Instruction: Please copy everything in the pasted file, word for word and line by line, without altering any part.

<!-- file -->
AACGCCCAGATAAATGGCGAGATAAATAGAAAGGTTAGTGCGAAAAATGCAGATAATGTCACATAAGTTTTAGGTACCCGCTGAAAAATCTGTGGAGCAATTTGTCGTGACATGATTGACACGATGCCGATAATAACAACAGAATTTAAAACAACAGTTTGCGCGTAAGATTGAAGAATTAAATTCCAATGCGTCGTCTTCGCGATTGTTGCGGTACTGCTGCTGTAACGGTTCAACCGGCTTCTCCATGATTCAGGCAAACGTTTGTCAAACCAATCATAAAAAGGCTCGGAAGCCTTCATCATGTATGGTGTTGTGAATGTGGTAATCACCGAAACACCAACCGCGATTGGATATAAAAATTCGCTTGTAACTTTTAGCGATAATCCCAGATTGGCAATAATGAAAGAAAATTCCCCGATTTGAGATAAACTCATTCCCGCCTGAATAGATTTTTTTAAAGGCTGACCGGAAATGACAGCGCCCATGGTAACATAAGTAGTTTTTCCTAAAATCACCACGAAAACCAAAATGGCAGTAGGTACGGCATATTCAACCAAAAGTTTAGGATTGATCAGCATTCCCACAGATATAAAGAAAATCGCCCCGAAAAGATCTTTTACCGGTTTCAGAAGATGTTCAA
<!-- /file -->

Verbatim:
AACGCCCAGATAAATGGCGAGATAAATAGAAAGGTTAGTGCGAAAAATGCAGATAATGTCACATAAGTTTTAGGTACCCGCTGAAAAATCTGTGGAGCAATTTGTCGTGACATGATTGACACGATGCCGATAATAACAACAGAATTTAAAACAACAGTTTGCGCGTAAGATTGAAGAATTAAATTCCAATGCGTCGTCTTCGCGATTGTTGCGGTACTGCTGCTGTAACGGTTCAACCGGCTTCTCCATGATTCAGGCAAACGTTTGTCAAACCAATCATAAAAAGGCTCGGAAGCCTTCATCATGTATGGTGTTGTGAATGTGGTAATCACCGAAACACCAACCGCGATTGGATATAAAAATTCGCTTGTAACTTTTAGCGATAATCCCAGATTGGCAATAATGAAAGAAAATTCCCCGATTTGAGATAAACTCATTCCCGCCTGAATAGATTTTTTTAAAGGCTGACCGGAAATGACAGCGCCCATGGTAACATAAGTAGTTTTTCCTAAAATCACCACGAAAACCAAAATGGCAGTAGGTACGGCATATTCAACCAAAAGTTTAGGATTGATCAGCATTCCCACAGATATAAAGAAAATCGCCCCGAAAAGATCTTTTACCGGTTTCAGAAGATGTTCAA